Sunday, March 13, 2016

Science in Fiction (#14): Love, Lies and Spies by Cindy Anstey


Welcome to this month's Science in Fiction feature! Science in Fiction is a meme I created to showcase the wonderful aspects of science in Young Adult fiction novels. For more information and previous feature, check out the "Science in Fiction" tag!

This month, I'm featuring Love, Lies and Spies by Cindy Anstey!



Love, Lies and Spies is the story of Julianna, Telford, a proper English lady who is more interested in studying beetles than having a Season in London (this is a historical fiction novel, set in 1800s England). Specifically, the coccinellidae beetle (ladybug!).

Women in science during this time period was not common (at least publicly), and it was so taboo for a woman to be interested in science. But there have been many, many brilliant and successful female scientists for hundreds of years.

International Women's Day was just last week, on March 8th, and this amazing YA novel featured an intelligent, clever pioneer in beetle research. Women in science are especially inspiring, to me! I'm studying to be an engineer, and it's a privilege for me (as a female) to be able to do just that.

So today, I'm going to feature some pretty awesome women in science!


Maria Gaetana Agnesi

(1718 – 1799)

First woman to write a math textbook! 








Source: Wikipedia


Laura Bassi

(1711-1778)

First female professor - and in science!












Source: Wikipedia

Mary Somerville

(1780-1872)

First female, jointly with Caroline Herschel, to be nominated as a member of the Royal Astronomical Society!




Source: Wikipedia

Marie Curie

(1897-1934)

First woman to win a Nobel Prize (which she won twice, in Physics and Chemistry)! This woman is a LEGEND in the physics world.







Source: Wikipedia

Valentina Vladimirovna Tereshkova

(1937- )

First woman in space!








Source: Wikipedia

Rachel Carson

(1907-1964)

A pioneer in the environmental engineering world; she studied many environmental problems in the 1950s, including the use of pesticides. Her book, Silent Spring, is one of the most important books of the time!



Source: Wikipedia


These are only some of the MANY women in science (I didn't even get to the late 1900s/early 2000s)! I find these women, and many more, so inspiring. To all of you fabulous ladies who do so much in the STEM fields, rock on!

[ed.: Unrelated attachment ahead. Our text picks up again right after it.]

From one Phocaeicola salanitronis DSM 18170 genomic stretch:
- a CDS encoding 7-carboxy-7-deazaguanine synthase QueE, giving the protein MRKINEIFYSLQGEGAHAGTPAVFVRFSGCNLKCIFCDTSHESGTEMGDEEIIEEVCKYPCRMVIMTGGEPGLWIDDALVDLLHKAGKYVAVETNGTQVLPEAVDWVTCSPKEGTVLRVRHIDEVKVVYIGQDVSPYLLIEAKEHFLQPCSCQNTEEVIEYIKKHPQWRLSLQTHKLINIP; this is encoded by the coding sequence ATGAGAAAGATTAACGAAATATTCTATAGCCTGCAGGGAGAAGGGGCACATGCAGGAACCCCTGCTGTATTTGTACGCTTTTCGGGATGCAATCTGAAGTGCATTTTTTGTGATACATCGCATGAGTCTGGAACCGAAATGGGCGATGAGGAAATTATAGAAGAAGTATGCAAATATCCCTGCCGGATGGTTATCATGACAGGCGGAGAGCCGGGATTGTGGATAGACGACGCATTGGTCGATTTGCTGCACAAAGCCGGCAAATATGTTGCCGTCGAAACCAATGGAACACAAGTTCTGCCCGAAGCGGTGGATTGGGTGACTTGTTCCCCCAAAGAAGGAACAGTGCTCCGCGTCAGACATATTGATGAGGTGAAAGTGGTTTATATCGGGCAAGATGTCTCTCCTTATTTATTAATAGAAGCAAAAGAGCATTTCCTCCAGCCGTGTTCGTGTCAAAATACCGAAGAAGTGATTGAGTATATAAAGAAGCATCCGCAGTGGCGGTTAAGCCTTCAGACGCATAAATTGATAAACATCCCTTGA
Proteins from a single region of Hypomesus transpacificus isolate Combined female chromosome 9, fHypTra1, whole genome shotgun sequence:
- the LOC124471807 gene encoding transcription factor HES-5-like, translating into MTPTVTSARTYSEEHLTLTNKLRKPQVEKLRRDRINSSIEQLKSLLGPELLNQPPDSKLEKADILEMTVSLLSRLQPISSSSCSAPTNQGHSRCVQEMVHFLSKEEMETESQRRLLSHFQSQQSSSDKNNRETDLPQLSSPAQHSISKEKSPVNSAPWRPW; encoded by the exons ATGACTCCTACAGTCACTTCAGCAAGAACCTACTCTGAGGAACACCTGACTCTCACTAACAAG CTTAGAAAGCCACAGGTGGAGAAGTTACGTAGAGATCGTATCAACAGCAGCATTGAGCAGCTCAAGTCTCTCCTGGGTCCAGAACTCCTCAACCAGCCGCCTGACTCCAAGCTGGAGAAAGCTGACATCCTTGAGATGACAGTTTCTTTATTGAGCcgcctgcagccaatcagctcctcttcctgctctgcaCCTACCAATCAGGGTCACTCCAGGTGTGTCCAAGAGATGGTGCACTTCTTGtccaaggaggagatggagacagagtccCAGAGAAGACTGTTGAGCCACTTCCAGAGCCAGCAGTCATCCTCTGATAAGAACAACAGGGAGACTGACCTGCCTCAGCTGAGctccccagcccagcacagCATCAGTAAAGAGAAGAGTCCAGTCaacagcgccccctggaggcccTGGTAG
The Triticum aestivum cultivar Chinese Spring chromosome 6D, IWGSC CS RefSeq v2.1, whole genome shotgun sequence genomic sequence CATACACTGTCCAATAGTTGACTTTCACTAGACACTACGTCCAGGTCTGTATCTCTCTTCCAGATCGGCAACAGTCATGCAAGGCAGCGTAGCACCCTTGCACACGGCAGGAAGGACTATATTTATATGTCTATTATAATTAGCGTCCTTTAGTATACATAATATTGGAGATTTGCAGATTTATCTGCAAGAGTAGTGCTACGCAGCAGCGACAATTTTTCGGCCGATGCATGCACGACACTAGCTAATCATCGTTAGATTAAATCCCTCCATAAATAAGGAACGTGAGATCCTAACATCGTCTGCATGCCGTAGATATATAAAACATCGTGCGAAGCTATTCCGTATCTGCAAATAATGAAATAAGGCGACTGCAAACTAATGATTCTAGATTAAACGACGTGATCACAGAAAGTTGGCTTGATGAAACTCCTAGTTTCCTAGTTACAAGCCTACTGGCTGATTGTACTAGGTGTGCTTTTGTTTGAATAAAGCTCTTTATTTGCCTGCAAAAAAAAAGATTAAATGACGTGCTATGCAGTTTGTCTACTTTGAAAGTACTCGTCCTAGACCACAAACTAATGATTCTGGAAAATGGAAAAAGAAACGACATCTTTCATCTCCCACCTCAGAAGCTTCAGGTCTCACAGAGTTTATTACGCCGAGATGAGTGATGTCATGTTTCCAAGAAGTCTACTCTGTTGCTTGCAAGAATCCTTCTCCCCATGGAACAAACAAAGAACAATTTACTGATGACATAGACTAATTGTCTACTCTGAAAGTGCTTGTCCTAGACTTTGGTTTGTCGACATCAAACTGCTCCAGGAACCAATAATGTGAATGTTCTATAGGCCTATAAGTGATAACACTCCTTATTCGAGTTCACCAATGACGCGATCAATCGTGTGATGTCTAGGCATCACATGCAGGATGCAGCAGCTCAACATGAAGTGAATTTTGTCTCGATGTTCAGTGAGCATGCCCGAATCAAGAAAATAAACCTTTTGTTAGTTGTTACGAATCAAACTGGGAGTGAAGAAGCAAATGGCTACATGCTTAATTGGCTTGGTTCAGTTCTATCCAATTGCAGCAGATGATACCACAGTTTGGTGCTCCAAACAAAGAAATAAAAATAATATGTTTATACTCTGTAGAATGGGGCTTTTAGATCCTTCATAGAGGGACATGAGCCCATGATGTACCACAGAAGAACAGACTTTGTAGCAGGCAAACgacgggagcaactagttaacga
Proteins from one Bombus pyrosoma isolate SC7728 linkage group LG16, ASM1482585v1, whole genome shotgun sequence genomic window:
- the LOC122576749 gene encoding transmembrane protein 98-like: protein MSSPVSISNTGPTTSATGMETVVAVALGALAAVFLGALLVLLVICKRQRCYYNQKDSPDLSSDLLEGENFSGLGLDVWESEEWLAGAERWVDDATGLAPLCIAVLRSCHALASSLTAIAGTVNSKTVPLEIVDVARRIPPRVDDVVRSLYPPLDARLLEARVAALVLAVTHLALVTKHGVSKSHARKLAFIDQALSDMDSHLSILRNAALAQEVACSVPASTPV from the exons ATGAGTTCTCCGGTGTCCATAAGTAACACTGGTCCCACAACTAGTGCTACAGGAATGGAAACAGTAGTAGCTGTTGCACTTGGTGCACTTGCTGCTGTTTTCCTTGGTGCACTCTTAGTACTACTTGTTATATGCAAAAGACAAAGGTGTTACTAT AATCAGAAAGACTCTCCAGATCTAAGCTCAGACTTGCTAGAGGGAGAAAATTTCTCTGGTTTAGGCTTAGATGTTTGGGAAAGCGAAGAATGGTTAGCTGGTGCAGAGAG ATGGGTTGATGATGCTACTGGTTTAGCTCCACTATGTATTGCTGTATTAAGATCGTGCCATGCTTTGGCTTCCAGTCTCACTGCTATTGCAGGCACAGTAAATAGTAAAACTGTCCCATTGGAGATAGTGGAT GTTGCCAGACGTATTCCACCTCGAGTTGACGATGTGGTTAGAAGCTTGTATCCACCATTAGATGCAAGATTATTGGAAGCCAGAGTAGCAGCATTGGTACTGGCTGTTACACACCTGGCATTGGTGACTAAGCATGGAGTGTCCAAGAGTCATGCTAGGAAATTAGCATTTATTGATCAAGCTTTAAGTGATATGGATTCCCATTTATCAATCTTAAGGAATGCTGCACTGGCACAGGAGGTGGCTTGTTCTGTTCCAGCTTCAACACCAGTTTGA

Who are my fellow science-y ladies? Medical personnel, engineering, conservationist - represent!

6 comments:

  1. Very cool post, Alyssa!! I love learning about these awesome and inspirational women! :D (And I can't wait to read Love, Lies, & Spies!!)

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    1. Thank you, Becky! And happy reading! <3

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  2. I love to read about women in science, though later I don't remember their names. I love all things about space, so the only one I know from your list is Valentina... maybe you'll the next woman in science I know :)

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    1. YAY! I'm glad you're familiar with her! And hey, I'd love for that to come true. ;) Stay tuned!

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  3. YAY for women in science :D So awesome. I.. don't really know anything about science at all, lol. But I always love your posts :) Thank you for sharing. <3

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I love comments! I will always try and reply to your comments, as well as leave some comment love on your blog! :)

Also, this an award and tag free blog. While I am flattered that you would think of me, I really do not have the time to follow up. Thank you!